Understaffing, Undertraining, Underfunding

How the NYPD is Fundamentally Failing Survivors of Sexual Assault.

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Audrey Hill

Nayu Shimo ’20 believes that underfunding within the NYPD is contributing to its failure to protect survivors of assault.

Every 73 seconds, someone in America is sexually assaulted. Of all the solemn sexual assault statistics that populate the echelons of public consciousness, that one truly conveys the visceral urgency of the national moment we occupy and have occupied for generations. It illustrates the magnitude of the problem we as a society face, and evokes panic as we consider our complete and utter inability to combat it. Time charges on, leaving a trail of new stories, new traumas in the icy wake of its passage. Sexual violence seems like an impossible problem to tackle, an epidemic on a massive scale. 

While the #MeToo and #TimesUp movements have brought desperately needed dialogues about sexual assault into the forefront of public thought, the spotlight has mainly been on celebrities and those in power. We need to center our discussion more around the communities and individuals who have been impacted, and the institutions that have failed them.

A 2018 internal review conducted by the New York City Department of Investigation confirms the dysfunction within the New York Police Department. It details chronic understaffing, undertraining, and underfunding of the Special Victims Division, concluding that the “SVD has been consistently under- resourced, presenting institutional barriers to the reporting …[and]…investigation of sex crimes.” Data gathered in the report show annual caseloads per investigator reaching into the hundreds in some areas of the city.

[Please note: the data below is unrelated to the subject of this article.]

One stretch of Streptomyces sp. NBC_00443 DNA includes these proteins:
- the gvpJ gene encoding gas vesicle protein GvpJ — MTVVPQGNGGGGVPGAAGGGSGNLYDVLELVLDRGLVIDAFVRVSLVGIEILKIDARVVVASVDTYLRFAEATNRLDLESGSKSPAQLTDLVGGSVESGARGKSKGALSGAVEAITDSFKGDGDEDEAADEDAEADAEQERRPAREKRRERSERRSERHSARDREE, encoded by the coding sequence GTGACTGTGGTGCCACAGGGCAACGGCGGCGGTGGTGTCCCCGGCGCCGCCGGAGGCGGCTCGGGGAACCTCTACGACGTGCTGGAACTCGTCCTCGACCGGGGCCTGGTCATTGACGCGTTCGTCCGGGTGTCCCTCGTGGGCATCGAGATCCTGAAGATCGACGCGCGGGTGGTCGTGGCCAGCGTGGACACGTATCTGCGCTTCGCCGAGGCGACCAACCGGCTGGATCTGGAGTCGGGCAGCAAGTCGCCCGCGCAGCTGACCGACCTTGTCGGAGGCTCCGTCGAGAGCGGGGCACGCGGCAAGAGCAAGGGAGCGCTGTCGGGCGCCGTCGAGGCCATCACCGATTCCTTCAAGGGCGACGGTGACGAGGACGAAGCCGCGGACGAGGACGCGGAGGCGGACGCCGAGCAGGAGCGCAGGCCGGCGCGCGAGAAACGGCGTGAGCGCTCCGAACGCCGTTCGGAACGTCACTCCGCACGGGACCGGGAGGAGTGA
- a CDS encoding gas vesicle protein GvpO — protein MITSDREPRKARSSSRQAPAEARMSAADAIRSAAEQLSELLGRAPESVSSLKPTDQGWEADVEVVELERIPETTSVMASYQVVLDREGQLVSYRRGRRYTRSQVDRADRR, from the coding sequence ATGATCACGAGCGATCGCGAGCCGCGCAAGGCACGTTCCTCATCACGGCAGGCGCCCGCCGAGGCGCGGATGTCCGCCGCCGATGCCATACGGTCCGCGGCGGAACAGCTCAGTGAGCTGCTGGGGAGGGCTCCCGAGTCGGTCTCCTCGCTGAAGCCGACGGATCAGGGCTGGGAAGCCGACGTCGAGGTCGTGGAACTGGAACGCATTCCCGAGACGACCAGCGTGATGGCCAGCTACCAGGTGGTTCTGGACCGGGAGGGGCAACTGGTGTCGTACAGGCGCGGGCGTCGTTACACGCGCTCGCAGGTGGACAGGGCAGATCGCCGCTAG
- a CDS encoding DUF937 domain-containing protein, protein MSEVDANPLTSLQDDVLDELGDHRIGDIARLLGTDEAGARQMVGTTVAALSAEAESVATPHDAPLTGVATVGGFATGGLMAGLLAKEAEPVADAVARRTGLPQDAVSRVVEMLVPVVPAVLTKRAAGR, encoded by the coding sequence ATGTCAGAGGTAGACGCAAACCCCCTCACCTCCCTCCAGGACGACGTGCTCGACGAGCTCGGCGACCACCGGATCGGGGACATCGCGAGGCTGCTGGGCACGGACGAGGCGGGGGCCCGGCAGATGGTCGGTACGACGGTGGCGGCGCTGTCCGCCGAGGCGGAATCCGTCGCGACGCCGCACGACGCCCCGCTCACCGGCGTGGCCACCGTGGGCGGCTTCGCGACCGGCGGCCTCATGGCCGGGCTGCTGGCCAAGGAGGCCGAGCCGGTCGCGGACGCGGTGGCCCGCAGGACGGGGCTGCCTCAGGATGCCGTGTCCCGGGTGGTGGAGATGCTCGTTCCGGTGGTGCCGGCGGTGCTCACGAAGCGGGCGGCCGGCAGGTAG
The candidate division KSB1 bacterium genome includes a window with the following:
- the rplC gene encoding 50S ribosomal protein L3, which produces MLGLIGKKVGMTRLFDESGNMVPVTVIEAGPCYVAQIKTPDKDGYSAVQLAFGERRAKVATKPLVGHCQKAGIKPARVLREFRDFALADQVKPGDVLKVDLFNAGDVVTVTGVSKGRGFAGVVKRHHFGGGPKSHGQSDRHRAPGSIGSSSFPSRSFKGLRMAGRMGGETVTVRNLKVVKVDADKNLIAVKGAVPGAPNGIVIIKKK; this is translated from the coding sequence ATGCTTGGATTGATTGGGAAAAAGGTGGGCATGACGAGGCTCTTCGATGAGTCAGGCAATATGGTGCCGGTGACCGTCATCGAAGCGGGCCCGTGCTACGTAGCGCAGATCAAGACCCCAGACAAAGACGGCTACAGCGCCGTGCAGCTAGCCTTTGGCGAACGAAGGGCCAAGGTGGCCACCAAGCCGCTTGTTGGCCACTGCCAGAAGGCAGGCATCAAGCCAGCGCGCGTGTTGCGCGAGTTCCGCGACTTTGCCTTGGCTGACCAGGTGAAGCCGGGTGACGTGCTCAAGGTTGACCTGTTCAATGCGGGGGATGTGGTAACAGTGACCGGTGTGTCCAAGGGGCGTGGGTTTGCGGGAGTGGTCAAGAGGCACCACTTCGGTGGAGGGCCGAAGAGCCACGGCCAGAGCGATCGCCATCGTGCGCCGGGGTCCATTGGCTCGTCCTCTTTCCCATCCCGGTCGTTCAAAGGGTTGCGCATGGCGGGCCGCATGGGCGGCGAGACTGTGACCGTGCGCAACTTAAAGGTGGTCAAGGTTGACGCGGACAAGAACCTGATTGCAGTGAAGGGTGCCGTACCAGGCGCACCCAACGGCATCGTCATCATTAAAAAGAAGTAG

Lack of resources allocated for the Special Victims Division translates into very real consequences for survivors. In a 2019 Op-Ed, Sonia Ossorio, the President of the National Organization for Women (“NOW”) wrote “In Manhattan, a shocking 40% of all rape investigations were closed citing uncooperative victims and unfounded allegations. A high rate of rape victims not cooperating with police is a red flag pointing to ineffective investigations and likely mistreatment of victims.”

Our system is deeply and fundamentally broken. It is broken because it was built to be broken, built to serve some and disregard others. It is up to us, the next generation, to begin to address that brokenness. It is up to us to start conversations within our schools and communities about consent and healthy relationships, and invest in a future free of the toxicity and stigma of today’s culture. But until then, one thing is clear: the NYPD must do better.

Our system is deeply and fundamentally broken.

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